Saturday, May 28, 2011

Trends, Doom, and Gloom

A few negative pieces of information seem to have put the usual people in a funk. DeLong is panicing, Krugman invokes the D-word, and David Leonhardt wants something done NOW. Mark Thoma is more restrained, but wants us to "fix" the deficient demand problem he perceives.

Thoma shows us some pictures from one of Lucas's talks, one of which shows the US real per-capita GDP time series going back to 1870. The key feature of the time series, as most people know, and as I point out to my undergraduate students, is that it hews very closely to a 2% growth trend, excluding the Great Depression and World War II. What we find compelling about this is that it conforms roughly to the behavior of a standard neoclassical growth model subject to a constant rate of growth in total factor productivity (TFP). Of course, while the neoclassical growth model tells us a nice simple story about trend growth, it does not have much to say about the Great Depression, what was going on in World War II, or what causes fluctuations about trend. As we know, those issues get us into various kinds of stochastic shocks, frictions, heterogeneity among economic agents, etc., that we add to the basic framework.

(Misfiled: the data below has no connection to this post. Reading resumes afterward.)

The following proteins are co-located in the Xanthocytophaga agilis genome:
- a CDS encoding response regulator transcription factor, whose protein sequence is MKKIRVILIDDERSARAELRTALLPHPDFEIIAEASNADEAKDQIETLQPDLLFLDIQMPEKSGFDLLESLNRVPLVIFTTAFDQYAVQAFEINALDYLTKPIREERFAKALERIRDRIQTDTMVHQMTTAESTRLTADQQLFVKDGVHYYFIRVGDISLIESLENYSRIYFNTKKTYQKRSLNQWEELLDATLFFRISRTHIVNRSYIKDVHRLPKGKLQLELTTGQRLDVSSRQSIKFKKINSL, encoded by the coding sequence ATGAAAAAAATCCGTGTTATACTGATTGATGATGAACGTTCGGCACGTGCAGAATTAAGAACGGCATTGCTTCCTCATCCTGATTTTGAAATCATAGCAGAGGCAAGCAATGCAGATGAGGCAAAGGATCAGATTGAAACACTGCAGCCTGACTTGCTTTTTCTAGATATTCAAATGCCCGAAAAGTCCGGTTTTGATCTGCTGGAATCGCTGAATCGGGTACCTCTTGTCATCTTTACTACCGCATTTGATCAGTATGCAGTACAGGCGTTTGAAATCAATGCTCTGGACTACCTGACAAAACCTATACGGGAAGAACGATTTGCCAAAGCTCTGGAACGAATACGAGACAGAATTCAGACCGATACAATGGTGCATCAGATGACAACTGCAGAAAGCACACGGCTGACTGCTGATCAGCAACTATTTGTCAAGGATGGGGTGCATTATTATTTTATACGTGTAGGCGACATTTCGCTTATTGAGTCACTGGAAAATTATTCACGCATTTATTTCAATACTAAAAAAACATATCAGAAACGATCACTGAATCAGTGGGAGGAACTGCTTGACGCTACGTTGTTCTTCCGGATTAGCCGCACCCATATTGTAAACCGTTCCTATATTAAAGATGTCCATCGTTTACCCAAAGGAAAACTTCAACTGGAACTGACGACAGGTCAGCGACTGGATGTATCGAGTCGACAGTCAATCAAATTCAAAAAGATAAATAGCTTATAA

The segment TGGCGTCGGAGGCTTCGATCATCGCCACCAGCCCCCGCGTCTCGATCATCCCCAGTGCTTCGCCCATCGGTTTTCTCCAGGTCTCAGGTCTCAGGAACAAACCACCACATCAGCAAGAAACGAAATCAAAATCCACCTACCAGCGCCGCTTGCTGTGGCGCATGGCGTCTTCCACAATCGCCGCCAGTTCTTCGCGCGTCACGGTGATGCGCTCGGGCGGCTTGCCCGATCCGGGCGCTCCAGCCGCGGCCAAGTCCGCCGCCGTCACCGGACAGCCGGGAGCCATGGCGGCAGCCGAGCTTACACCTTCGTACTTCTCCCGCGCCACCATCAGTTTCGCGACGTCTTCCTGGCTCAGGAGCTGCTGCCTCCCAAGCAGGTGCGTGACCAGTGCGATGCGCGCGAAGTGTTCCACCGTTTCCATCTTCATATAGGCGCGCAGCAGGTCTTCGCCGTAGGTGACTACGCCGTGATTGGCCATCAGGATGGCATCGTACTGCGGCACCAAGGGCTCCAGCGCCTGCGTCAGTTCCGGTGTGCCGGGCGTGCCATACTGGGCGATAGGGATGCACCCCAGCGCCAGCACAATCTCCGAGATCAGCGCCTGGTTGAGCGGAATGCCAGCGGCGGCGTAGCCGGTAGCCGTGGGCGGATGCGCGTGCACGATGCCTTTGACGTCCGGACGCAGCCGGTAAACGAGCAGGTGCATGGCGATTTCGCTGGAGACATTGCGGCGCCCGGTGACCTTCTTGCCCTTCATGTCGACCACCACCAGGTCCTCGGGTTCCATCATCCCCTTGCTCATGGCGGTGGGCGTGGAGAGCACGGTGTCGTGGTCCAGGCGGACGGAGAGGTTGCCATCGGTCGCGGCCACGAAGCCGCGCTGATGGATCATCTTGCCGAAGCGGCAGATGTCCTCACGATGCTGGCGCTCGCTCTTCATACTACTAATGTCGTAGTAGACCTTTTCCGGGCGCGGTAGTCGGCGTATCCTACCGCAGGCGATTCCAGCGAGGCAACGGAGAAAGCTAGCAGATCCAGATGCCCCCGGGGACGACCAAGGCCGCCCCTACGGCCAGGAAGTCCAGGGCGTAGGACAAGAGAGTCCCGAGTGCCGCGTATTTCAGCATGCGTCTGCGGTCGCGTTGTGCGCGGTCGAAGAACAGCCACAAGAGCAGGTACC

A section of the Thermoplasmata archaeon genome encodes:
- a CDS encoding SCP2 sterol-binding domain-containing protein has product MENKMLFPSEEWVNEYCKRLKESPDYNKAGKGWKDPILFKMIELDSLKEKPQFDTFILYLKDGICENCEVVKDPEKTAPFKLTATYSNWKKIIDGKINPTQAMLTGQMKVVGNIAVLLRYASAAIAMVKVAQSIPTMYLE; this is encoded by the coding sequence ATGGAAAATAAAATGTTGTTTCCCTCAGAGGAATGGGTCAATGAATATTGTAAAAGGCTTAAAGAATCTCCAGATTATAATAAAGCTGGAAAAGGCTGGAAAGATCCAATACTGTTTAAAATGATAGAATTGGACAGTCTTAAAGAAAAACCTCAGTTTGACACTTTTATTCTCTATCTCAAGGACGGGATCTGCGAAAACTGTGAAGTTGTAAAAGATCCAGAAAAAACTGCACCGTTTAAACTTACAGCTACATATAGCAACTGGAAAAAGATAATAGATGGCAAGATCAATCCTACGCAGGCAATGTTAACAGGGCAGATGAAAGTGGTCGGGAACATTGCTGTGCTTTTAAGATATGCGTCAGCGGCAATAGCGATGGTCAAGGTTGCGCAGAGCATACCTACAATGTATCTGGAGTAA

Fundamentally, though, most macroeconomists seem to agree on what the basic driving forces are behind economic growth and the models that are useful for understanding trend growth. This I think is the source of Mark Thoma's faith that we will ultimately return to the 2% per-capita real GDP trend growth path that we embarked on in 1870 (or earlier). Most of us cannot see any good reason why historically-observed TFP growth should not continue indefinitely in the US at a rate that produces historically-observed per-capita trend GDP growth.

But how have we been doing recently relative to trend? The first chart shows the natural log of post-1947 aggregate real GDP (not per-capita) with a fitted linear trend, which implies average growth of 3.3%. The next chart shows the percentage deviations of real GDP from the trend. The interesting thing about this chart is the recent history. Note that the largest recent positive devation from trend was 3.43% in 2000, and that the growth rate in real GDP has (roughly) been below the post-1947 average of 3.26% since. The current deviation from trend is an enormous -13.4%, which is unprecedented in the 64-year sample.

Thus, in this sense things definitely look bad. Given the slow recovery from the recent recession, we are continuing to lose ground relative to the post-1947 trend. Can we say that the post-1947 trend is "potential GDP," and that we currently have a 13.4% output gap? Of course not. Without understanding the mechanism driving the recession, we cannot say what economic inefficiencies might be at work here or what fiscal and monetary policy should be doing about this, if anything. David Leonhardt has the answers though. In fact, he read about it in a textbook: